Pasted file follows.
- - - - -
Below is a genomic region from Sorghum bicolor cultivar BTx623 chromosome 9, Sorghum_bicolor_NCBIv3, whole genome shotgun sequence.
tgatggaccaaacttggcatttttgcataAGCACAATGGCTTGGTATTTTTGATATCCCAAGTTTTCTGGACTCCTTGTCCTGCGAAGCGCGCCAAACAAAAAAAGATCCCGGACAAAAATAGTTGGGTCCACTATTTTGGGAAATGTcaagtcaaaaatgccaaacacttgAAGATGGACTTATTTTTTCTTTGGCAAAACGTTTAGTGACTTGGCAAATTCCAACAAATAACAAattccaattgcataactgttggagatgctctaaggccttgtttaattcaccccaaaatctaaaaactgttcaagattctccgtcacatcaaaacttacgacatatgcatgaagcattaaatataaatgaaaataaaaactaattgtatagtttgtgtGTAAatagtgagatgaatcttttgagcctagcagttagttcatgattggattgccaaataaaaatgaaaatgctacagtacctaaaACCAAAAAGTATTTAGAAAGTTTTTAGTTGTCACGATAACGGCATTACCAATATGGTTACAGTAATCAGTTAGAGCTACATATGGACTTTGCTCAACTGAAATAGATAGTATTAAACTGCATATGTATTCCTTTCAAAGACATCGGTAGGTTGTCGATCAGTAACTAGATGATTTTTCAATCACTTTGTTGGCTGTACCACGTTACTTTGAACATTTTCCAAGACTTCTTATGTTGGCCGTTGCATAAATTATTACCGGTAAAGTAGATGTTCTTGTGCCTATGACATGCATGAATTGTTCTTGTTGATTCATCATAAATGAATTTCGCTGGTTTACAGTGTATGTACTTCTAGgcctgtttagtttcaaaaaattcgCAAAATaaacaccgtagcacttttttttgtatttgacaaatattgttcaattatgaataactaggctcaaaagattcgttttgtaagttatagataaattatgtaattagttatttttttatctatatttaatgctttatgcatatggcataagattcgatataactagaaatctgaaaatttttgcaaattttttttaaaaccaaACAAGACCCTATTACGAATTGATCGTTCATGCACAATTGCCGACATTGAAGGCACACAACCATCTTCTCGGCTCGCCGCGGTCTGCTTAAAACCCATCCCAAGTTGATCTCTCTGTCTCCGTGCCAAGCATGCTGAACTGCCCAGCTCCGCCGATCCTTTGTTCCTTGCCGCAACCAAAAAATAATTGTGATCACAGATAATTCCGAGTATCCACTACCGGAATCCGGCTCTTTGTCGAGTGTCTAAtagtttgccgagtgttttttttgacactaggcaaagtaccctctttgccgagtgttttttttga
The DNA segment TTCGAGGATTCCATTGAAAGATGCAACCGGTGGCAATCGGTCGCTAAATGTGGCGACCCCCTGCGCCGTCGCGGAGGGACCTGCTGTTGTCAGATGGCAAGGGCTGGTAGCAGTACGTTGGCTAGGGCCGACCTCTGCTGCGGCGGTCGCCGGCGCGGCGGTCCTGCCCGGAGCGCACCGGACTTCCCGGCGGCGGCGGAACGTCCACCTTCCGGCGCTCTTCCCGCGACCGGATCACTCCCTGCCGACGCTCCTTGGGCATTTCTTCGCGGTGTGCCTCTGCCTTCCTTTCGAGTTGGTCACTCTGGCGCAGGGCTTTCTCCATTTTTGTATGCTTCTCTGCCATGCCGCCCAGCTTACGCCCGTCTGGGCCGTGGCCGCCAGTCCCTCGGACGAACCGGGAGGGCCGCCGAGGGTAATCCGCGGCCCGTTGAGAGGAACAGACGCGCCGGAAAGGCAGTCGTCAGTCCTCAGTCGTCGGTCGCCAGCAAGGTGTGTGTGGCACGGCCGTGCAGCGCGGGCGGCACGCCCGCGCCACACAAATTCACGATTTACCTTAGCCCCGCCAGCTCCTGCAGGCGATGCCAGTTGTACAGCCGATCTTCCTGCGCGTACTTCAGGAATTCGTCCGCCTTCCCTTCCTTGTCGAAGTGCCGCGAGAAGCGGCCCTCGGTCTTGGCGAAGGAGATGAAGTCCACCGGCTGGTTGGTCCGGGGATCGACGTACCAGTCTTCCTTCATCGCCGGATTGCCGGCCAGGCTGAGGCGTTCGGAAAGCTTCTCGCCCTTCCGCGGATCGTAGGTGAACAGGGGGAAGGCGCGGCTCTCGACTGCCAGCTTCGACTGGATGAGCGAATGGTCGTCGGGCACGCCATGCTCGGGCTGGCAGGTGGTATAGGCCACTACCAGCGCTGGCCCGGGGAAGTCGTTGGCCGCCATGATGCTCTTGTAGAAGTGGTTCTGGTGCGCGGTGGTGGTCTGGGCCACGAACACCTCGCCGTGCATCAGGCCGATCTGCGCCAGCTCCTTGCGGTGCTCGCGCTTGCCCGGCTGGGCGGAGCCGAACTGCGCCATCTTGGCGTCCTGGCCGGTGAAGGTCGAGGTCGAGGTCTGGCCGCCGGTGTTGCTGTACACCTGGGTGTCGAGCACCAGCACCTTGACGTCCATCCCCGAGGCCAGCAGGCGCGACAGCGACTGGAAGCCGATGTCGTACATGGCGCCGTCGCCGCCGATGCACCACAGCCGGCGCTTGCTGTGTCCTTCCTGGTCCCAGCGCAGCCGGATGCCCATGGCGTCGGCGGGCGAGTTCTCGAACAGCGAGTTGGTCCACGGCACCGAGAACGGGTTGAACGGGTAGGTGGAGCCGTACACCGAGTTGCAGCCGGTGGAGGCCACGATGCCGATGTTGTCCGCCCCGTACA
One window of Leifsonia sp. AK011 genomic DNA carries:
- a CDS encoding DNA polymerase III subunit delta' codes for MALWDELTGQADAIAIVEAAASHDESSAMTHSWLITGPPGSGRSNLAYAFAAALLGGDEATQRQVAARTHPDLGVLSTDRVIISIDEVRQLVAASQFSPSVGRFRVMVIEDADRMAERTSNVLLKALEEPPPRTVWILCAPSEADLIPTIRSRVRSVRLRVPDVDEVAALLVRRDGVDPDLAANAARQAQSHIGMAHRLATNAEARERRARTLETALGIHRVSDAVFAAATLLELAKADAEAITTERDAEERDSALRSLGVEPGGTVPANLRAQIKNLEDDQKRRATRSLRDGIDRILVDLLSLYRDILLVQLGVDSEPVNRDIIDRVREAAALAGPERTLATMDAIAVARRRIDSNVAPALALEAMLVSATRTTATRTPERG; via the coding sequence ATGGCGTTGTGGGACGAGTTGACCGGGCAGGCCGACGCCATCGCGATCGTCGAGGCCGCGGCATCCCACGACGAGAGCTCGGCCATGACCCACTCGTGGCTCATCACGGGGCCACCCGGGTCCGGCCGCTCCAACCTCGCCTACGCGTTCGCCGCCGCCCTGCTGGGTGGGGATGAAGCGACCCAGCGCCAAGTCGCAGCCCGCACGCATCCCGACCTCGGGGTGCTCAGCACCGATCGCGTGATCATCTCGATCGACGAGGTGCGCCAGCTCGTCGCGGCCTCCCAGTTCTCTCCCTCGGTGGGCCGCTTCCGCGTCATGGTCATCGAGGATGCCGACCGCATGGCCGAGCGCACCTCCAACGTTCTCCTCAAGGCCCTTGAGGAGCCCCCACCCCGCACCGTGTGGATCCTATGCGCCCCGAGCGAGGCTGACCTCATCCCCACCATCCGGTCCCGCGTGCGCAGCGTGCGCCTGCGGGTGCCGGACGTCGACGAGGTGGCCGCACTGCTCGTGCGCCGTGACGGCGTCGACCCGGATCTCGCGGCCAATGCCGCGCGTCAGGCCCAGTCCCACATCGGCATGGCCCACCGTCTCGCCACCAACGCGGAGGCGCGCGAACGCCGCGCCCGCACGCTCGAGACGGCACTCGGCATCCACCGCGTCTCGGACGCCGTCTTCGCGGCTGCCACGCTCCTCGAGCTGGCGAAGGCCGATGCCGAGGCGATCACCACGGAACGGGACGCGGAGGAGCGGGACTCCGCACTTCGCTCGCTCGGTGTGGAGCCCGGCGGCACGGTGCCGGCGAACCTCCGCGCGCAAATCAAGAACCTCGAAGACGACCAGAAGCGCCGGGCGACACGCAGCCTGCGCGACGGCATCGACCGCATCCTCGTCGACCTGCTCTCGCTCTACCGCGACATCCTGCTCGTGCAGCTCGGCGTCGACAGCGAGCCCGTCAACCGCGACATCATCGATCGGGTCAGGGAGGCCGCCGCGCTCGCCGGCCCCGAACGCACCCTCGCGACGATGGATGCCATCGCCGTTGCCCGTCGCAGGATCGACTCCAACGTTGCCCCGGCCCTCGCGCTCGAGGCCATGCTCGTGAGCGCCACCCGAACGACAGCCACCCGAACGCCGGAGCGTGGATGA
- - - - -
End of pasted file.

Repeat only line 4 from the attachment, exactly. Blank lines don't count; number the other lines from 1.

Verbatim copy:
One window of Leifsonia sp. AK011 genomic DNA carries: